"On our side, I thought [Jake Peavy] did a great job of making a number of big pitches with men on and runners in scoring position," said manager John Farrell. "There were opportunities on both sides that came up empty, and you can credit pitching on both sides making a key pitch."
With no outs and runners on the corners in the seventh, and Craig Breslow relieving Peavy, the Indians tied the game at 2 when catcher A.J. Pierzynski couldn't hang onto the ball while applying the tag after a throw from Dustin Pedroia beat Asdrubal Cabrera by a few feet. The off-line throw forced Pierzynski to field it on his backhand and pull the tag across home plate, but he never caught the ball.
"My momentum was carrying me toward first," Pedroia said. "So I kind of yanked it a little bit and didn't put it right on the money."
"[Pedroia] made a great play, and that's why he's a Gold Glover and I'm not," said Pierzynski, who was charged with the error and blamed himself for allowing the run to score.
Then with the bases loaded and two outs in that frame, Junichi Tazawa came on for Breslow and walked Carlos Santana to give Cleveland the lead, and ultimately, the win.
"You can't second-guess that," said Farrell. "That's a good, aggressive defensive play ... And Taz just misses on a couple of fastballs to Santana is the difference in this one."
In the eighth, David Ortiz grounded into a double play after Pedroia walked to start the inning. Boston's offense, which scored 15 runs in the first two games of the series, got just three runners to third base, including the two who scored.
Peavy battled through his six innings, scattering one run, seven hits, two walks, two hit batters and five strikeouts. In the second and fourth frames, he put runners on second and third with one out, but he got out of trouble each time. In the fifth, Peavy loaded the bases with two down, then got Nick Swisher to ground out to end the frame and keep the game tied.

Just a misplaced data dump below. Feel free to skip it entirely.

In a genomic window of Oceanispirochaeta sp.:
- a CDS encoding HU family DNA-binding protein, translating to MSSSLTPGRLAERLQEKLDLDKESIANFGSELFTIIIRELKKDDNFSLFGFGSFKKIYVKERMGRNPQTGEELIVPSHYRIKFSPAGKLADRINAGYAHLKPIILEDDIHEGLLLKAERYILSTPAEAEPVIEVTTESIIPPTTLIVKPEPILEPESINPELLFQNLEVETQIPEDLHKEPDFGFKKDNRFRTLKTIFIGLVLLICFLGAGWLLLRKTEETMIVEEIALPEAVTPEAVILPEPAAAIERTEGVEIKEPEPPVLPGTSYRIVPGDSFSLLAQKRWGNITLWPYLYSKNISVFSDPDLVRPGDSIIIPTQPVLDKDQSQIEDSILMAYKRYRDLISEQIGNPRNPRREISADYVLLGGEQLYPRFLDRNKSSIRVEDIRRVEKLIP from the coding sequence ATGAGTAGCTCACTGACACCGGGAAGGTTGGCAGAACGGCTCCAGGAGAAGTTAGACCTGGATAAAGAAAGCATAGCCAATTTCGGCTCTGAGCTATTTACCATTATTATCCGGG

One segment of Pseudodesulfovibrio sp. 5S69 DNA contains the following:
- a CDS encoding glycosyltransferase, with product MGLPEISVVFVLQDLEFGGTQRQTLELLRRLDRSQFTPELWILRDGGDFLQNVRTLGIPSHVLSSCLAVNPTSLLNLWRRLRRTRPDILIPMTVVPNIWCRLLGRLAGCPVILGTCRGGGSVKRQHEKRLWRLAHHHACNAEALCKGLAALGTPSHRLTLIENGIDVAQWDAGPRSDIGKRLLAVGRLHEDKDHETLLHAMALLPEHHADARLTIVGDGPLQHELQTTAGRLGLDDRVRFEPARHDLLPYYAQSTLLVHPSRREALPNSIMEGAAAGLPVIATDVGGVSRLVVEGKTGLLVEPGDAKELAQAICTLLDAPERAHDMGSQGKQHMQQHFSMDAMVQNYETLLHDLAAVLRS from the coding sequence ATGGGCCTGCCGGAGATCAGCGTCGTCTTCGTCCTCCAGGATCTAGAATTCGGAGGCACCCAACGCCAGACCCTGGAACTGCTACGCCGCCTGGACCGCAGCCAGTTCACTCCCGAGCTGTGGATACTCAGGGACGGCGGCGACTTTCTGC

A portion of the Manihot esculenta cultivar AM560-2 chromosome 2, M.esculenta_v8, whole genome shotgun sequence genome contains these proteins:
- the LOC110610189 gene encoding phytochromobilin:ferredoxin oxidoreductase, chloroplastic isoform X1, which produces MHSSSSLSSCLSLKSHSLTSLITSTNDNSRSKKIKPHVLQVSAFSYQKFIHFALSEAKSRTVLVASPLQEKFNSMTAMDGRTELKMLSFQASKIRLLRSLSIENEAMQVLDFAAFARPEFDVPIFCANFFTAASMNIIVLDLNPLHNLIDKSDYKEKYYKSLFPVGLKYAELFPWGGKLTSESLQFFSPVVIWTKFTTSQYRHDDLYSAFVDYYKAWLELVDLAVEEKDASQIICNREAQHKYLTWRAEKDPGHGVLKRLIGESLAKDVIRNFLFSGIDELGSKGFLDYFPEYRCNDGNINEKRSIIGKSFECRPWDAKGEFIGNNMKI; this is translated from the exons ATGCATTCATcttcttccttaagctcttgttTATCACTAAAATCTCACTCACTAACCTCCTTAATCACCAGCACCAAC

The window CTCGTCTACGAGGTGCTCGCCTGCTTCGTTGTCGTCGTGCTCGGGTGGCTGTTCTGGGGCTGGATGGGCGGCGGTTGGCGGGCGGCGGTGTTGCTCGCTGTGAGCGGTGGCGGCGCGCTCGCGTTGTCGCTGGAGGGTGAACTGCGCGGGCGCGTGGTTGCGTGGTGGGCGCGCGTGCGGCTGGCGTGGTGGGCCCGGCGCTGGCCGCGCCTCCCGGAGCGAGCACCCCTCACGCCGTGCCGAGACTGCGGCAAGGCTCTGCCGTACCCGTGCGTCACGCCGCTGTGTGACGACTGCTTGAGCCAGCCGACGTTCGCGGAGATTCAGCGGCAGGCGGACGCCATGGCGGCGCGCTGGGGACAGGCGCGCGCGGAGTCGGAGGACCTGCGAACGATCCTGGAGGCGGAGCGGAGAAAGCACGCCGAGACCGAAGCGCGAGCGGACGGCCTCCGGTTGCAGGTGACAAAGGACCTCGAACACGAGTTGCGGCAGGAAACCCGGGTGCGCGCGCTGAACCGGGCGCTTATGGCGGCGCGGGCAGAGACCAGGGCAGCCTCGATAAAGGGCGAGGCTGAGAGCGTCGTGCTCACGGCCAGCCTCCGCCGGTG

Despite going 0-for-11 with runners in scoring position and stranding 13 runners, Cleveland grinded out its first win in this four-game set.
"This is a win we haven't had in the last couple games," said Cleveland second baseman Jason Kipnis, who hit the ground ball to Pedroia in the seventh that scored Cabrera. "Usually when we strand a lot of the runners and don't come up with the big hit, we're usually on the down side of things."
The Indians' lineup Saturday featured five lefties and three switch-hitters, which poses a challenge for any right-hander.
"Anytime you face that many left-handed batters in the lineup, you know it's going to be a grind," said Peavy. "A lot of their hitters had a lot of professional at-bats over there. It was a lot of what we expected going in: A grind."
Rookie left-hander T.J. House went 5 1/3 innings for Cleveland, allowing seven hits, a walk and two runs with three strikeouts. The Red Sox went 0-for-7 with runners in scoring position and left seven men on base.
"We're going to have to win some games like that. You face good pitching, good bullpens, teams that play good defense," Indians manager Terry Francona said. "There's all kinds of reasons, but despite some of the early frustrations today, later in the game, they bring Breslow in and our lefties get hits. We did some good things. And then we didn't go out of the zone and we got rewarded for it."
Ortiz put the Red Sox on the board in the first inning with a line-drive double off the right-field wall that scored Xander Bogaerts, who singled. The Indians got level in the third when Cabrera lined a double to right and Michael Bourn scored from first.
With one out in the sixth, Jonny Gomes grounded a tailor-made double-play ball to short, but a good takeout slide by Mike Napoli and hustle down the first-base line from Gomes allowed Pedroia to score from third and give the Red Sox a 2-1 edge. In a game where neither team could capitalize, a play like that could have been the difference.